MPTCP with 5G Dual Connectivity (DC)
Introduced in 3GPP Release 15, DC is a feature that allows data exchange between mobile devices and the NR base station, with simultaneous connection to an LTE base station when tight interworking is established between LTE and the 5G NR base station.
The current DC architecture does not support backup and packet duplication to address the latency and out-of-order packet delivery issues with DC. The existing DC algorithm needs enhancements to dynamically select the best available path for a given radio condition considering the ongoing traffic and congestion levels to optimally use each radio link.
MPTCP—composed of path manager, schedular and congestion control mechanism—can address these issues. By integrating MPTCP with the DC and 5G protocol stack to make MPTCP implementation aware of all available network interfaces, the full potential of link aggregation can be realized.
MPTCP Path Control Using Software Defined Networking (SDN)
SDN addresses the issue of out-of-order packet delivery with MPTCP when multiple radio links have varying delays by tracking the available capacity and selecting the best available path considering the varying network conditions. With an SDN-enabled network, an SDN application running on an MPTCP client can monitor data rates on connected paths to identify poor links that increase the number of packets that need reordering. The paths with relatively lower capacity can be removed from link aggregation consideration with MPTCP and can be added back with the availability of sufficiently larger capacity. Using an SDN controller, the capacity over multiple radio links can be estimated, allowing MPTCP to dynamically control the sub-flows.
MPTCP with Segment Routing (SR)
Unlike traditional routers, which forward IP packets by looking up the destination IP address in the IP header and find the best path towards the destination from the routing table, SR leverages the source-based routing model. Similar to labels in Multiprotocol Label Switching (MPLS), segment routing uses segments, which are instructions that a router executes on the incoming packet. With SR, the source router chooses a path to the destination and encodes the path in the packet header as an ordered list of instructions (segments).
The flow allocation mechanism of SDN-based MPTCP solutions increases the forwarding rules, consuming a lot of storage resources. Combining MPTCP and SR for traffic management will limit the storage requirements.
The Role of CableLabs
CableLabs is an active contributor to 3GPP Release 16 work items that leverage MPTCP via ATSSS. CableLabs has worked with our member operators to bring contributions into 3GPP that address traffic bonding to fixed customer premise equipment (CPE) and mobile devices for higher performance and service availability. Other use cases of interest include the continuous user experience across access networks. CableLabs has been active in 3GPP to drive member requirements into work items that leverage ATSSS for the sake of member priority use cases and member requirements are now part of the 5G standard in 3GPP Release 16.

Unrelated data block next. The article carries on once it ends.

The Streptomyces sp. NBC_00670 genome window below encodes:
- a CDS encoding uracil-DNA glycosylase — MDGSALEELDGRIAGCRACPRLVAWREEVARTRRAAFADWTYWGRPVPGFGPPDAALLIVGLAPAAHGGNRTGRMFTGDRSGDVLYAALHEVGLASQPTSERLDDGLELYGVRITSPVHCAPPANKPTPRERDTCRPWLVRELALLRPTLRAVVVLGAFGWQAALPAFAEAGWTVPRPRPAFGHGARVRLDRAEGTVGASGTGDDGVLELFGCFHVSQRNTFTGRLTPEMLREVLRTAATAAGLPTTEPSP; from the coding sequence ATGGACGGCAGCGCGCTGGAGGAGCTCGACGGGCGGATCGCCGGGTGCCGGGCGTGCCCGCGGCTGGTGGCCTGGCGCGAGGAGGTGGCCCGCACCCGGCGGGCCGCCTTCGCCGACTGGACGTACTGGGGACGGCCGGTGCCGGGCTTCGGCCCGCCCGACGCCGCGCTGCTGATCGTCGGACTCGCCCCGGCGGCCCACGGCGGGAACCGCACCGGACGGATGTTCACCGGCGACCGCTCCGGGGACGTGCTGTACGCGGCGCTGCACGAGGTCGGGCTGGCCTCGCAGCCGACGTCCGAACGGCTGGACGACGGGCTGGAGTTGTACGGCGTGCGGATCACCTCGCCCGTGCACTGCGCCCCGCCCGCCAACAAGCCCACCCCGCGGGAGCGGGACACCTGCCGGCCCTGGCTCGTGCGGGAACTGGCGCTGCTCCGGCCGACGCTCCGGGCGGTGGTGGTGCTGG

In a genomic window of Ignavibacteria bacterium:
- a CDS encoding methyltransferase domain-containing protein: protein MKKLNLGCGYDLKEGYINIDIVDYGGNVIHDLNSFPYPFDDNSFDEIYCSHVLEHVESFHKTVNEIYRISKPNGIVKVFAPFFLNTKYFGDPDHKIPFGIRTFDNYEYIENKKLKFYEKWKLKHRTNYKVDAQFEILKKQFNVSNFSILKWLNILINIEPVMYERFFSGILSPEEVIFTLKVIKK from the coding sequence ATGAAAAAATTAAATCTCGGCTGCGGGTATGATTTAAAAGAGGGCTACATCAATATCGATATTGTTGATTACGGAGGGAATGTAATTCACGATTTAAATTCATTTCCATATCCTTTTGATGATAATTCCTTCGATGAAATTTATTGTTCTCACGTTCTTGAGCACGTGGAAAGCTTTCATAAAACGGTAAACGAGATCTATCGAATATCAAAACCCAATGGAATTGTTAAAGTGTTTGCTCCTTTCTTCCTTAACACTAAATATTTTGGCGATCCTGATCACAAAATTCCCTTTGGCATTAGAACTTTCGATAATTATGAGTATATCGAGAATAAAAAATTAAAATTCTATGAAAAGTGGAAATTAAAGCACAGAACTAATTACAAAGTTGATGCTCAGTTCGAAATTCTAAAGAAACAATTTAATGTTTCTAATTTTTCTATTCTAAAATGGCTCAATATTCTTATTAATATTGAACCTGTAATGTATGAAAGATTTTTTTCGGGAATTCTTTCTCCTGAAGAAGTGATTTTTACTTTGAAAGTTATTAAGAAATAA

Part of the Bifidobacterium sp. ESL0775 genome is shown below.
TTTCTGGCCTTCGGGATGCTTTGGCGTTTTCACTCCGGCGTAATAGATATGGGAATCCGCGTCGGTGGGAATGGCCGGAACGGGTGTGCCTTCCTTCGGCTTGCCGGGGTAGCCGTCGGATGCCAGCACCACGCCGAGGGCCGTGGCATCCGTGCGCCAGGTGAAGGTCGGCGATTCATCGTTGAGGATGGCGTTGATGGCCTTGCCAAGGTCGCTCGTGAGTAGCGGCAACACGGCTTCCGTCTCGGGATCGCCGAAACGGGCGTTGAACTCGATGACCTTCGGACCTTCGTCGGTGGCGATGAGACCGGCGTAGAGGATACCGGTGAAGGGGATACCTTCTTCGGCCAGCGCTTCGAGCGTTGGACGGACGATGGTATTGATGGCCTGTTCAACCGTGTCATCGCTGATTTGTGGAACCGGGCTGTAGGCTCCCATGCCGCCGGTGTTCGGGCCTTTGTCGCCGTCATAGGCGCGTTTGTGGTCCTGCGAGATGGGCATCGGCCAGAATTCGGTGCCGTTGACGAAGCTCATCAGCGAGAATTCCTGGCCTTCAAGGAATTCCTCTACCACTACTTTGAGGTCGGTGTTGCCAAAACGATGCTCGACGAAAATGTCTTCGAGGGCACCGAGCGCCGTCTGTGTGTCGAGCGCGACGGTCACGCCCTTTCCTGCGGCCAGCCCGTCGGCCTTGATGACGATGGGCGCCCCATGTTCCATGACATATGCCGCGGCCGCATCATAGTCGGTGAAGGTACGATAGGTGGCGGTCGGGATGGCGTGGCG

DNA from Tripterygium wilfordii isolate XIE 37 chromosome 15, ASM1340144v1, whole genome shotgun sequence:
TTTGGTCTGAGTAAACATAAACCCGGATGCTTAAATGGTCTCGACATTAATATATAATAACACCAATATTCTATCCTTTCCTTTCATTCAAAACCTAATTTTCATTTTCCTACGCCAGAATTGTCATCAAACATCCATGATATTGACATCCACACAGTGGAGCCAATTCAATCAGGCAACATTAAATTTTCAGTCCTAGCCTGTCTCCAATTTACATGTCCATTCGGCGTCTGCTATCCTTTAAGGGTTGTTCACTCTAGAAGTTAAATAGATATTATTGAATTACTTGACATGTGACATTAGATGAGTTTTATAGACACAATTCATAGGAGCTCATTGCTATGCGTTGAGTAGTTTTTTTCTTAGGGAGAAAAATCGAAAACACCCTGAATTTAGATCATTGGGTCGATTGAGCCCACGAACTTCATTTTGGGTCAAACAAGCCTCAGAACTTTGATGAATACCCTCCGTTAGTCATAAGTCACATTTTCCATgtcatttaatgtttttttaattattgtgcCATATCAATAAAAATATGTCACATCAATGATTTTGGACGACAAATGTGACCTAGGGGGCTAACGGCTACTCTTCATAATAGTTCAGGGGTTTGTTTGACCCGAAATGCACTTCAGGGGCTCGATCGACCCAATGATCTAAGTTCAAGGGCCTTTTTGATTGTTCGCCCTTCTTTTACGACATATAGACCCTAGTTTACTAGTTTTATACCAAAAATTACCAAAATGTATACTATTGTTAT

Comparing 4G and 5G Authentication: What You Need to Know and Why
The 5G (fifth generation) of cellular mobile communication is among the hottest technologies today and is under development by 3GPP. Besides providing faster speed, higher bandwidth, and lower latency, 5G also supports more use cases, such as:
- Enhanced Mobile Broadband (eMBB)
- Massive Machine Type Communications (mMTC)
- Ultra Reliable Low Latency Communications (uRLLC)
With global deployment imminent, privacy and security protection are of critical importance to 5G. Calls, messaging, and mobile data must be protected with authentication, confidentiality, and integrity. Authentication and key agreement form the cornerstone of mobile communication security by providing mutual authentication between users and the network, as well as cryptographic key establishment that is required to protect both signaling messages and user data. Therefore, each generation of cellular networks defines at least one authentication method. For example, 4G defines EPS-AKA. 5G defines three authentication methods: 5G-AKA, EAP-AKA’, and EAP-TLS. Network practitioners are asking what motivates the adoption of the new 5G authentication methods, how they differ from 4G authentication, and how they differ from each other.
To answer these questions, CableLabs studied and compared 4G and 5G authentication. Our analysis shows that 5G authentication improves 4G EPS-AKA authentication in a number of areas. For instance, 5G offers a unified authentication framework for supporting more use cases, better UE identity protection, enhanced home network control, and additional key separation in key derivation. This study also points out that 5G authentication is not without weakness and requires continuous evolvement.
For more information, please download the “A Comparative Introduction of 4G and 5G Authentication” white paper. Be sure to contact Tao Wan if you have questions.
IPoC: A New Core Networking Protocol for 5G Networks
5G is the latest iteration of cellular network technology developed to meet the growing traffic demand for both smartphones and homes. With beamforming and frequency bands reaching millimeter waves, 5G promises many benefits:
- Higher speeds
- Lower latency
- The ability to connect many more devices
However, current de jure standards and protocols, designed for earlier technologies, have the potential to dilute these promises. To address the limitations of current networks, CableLabs developed the IP over CCN (IPoC) protocol, a compelling new solution to meet the new, more robust requirements of 5G.